Sebastian was sitting here at Pacoxom telling us about his personal story and that of his community. I caught him here in a moment of resigned silence, as Graham Russell translated. For someone who has suffered so much loss, he continues to be a source of inspiration as a community leader, father and husband. He exemplifies the saying that life goes on.
Cubertino is one of the survivors of the original community of Rio Negro. He, along with Sebastian, headed the resettlement at the current community and he continues to provide leadership in the community.
The final place of survival to be mentioned in photo essay is Lote Ocho. Located in the mountains high above El Estor, the community has suffered forced evictions and gang rapes at the hands of internationally-owned mining companies. The primary issue to be featured in this essay is that of the 11 women from the village who were gang raped in 2007. We met with them twice. The first time a more formal meeting to discuss the current state of their case which is working its way through the Canadian courts. In the second meeting, we hiked into the current village of Lote Ocho to meet with the whole community, and show our support and solidarity with the women and their families. The striking part of the community is that life goes on. There were numerous small children and babies who have been born since the rapes. Most notably, the men of that community support their women as most would never be able to. The strength of character and the strength of community was so astounding.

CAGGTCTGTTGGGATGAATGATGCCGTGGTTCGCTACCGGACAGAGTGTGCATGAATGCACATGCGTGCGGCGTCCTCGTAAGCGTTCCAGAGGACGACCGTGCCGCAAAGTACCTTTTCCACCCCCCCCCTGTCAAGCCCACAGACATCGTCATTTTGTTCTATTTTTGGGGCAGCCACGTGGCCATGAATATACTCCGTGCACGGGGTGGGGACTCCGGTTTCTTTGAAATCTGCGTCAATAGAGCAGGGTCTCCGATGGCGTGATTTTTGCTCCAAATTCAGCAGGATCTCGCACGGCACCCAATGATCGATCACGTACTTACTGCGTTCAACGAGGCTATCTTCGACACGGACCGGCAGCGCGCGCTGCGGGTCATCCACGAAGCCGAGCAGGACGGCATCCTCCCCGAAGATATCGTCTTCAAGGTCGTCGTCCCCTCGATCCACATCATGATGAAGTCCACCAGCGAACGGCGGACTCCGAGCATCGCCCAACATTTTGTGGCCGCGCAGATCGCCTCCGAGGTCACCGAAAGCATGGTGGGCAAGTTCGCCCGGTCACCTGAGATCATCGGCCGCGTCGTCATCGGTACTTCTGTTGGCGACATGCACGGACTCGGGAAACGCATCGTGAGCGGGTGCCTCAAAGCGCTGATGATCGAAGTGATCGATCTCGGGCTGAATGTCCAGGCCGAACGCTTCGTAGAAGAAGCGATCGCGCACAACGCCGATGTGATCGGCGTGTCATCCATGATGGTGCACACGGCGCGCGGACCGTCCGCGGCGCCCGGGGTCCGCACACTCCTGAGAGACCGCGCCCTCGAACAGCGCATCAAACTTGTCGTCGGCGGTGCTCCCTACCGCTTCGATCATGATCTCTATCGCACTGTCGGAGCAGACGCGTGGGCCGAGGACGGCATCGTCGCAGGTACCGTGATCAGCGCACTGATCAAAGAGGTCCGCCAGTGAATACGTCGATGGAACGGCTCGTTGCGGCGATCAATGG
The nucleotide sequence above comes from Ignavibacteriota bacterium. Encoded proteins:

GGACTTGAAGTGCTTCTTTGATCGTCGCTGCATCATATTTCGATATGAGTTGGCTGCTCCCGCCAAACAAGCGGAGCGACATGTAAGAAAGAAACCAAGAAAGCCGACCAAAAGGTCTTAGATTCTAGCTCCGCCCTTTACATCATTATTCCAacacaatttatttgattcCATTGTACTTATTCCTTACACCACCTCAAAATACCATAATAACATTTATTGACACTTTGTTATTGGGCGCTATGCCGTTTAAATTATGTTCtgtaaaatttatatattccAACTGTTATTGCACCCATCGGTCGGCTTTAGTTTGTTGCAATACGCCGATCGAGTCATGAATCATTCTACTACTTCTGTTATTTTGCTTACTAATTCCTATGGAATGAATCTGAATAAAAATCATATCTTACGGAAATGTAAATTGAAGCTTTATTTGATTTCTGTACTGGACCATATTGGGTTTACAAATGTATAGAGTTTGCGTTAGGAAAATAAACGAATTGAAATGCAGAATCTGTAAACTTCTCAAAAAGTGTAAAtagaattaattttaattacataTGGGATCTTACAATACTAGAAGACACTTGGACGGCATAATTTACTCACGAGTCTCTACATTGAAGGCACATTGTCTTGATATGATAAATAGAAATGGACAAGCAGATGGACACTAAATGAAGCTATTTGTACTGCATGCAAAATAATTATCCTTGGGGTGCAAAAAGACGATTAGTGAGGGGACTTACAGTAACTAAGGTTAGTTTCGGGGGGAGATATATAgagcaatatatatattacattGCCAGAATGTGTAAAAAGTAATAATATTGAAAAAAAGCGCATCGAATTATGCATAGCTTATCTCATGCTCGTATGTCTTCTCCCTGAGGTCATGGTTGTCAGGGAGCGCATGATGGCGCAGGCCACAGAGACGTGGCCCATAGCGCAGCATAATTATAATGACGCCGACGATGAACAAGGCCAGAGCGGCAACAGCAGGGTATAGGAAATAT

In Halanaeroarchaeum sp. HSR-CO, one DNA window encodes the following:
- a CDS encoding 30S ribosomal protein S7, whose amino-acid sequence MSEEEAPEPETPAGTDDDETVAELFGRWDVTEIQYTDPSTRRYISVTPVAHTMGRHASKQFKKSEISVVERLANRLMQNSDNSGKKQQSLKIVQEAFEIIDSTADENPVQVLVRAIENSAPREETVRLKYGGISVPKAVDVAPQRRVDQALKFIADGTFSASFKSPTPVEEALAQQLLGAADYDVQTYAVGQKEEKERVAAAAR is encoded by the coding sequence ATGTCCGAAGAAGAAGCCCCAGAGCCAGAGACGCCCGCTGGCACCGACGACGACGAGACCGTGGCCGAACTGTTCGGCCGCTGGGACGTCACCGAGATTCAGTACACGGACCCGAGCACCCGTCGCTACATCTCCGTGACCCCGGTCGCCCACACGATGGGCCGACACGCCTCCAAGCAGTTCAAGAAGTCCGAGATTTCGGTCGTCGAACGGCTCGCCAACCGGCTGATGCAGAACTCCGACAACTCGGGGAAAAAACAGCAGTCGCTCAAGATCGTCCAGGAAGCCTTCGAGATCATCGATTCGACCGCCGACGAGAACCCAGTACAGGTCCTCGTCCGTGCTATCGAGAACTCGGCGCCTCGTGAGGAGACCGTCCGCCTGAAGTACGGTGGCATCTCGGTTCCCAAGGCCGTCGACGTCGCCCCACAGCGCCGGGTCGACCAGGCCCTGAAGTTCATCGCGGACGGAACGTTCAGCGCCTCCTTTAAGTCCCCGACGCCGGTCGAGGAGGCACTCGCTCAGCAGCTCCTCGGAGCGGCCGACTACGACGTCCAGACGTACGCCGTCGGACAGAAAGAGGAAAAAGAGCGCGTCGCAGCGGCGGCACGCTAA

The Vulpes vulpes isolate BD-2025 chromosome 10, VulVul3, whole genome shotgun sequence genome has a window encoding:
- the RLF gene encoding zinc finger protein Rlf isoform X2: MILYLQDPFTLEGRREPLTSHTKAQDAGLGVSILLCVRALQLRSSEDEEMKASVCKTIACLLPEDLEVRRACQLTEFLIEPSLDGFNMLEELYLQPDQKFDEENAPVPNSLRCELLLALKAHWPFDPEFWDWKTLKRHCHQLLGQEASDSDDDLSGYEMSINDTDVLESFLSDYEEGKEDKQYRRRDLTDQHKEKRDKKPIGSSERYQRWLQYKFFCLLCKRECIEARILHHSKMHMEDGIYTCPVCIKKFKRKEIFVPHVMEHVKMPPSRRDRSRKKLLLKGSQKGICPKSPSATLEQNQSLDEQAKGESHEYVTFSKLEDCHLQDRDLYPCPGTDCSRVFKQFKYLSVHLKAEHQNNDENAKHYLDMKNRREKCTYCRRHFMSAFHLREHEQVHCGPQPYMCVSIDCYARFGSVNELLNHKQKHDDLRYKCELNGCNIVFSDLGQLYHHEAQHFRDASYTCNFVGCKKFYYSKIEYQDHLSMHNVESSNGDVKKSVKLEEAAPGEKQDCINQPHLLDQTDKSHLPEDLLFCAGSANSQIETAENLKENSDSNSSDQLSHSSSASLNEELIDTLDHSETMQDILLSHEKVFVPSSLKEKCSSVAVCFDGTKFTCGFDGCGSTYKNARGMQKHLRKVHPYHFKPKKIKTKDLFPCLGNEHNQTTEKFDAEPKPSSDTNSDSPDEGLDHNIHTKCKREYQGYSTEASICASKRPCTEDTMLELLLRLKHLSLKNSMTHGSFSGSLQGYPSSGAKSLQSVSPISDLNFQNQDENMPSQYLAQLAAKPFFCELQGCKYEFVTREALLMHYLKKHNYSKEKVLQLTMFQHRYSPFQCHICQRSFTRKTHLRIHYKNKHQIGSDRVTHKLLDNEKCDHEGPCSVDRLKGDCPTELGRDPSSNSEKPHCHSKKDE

Here, she is standing among the supports of her former home. The community has since resettled an hour’s walk from the road. This offers a sense of protection and warning should any threats occur.
Some of the life that continues in the face of struggle in Lote Ocho. Here is one of the newer additions getting a lift to the village.
This is life in Lote Ocho. The family continues. The men support the women, and new life is constant. The hardships faced by the community continue, but so does life.
This man, Emilio, told us of the struggles of the community. He referred to the rapes, the evictions, the death of Adolfp Ich, and, here, he holds tear gas used against the community during the evictions. He shed tears as he told us of ‘la lucha’ (the struggle).
Guatemala is a remarkable place for many reasons. It has suffered greatly but its people still attempt to overcome the daily struggles. When the genocide ended, the natural resources struggle began. In many ways, it is not merely about struggle but survival. The people we met, their faces, their ability to personify these issues will continue to resound with me.
“Even remembering this makes you want to cry. You really feel what the people felt” (REHMI, 1999, xxxi).
For furthering reading on these issues, or references please refer to the following:
Rights Action NGO
Dr. George Lovell’s The Beauty that Hurts
The Recovery of Historical Memory Project (REHMI)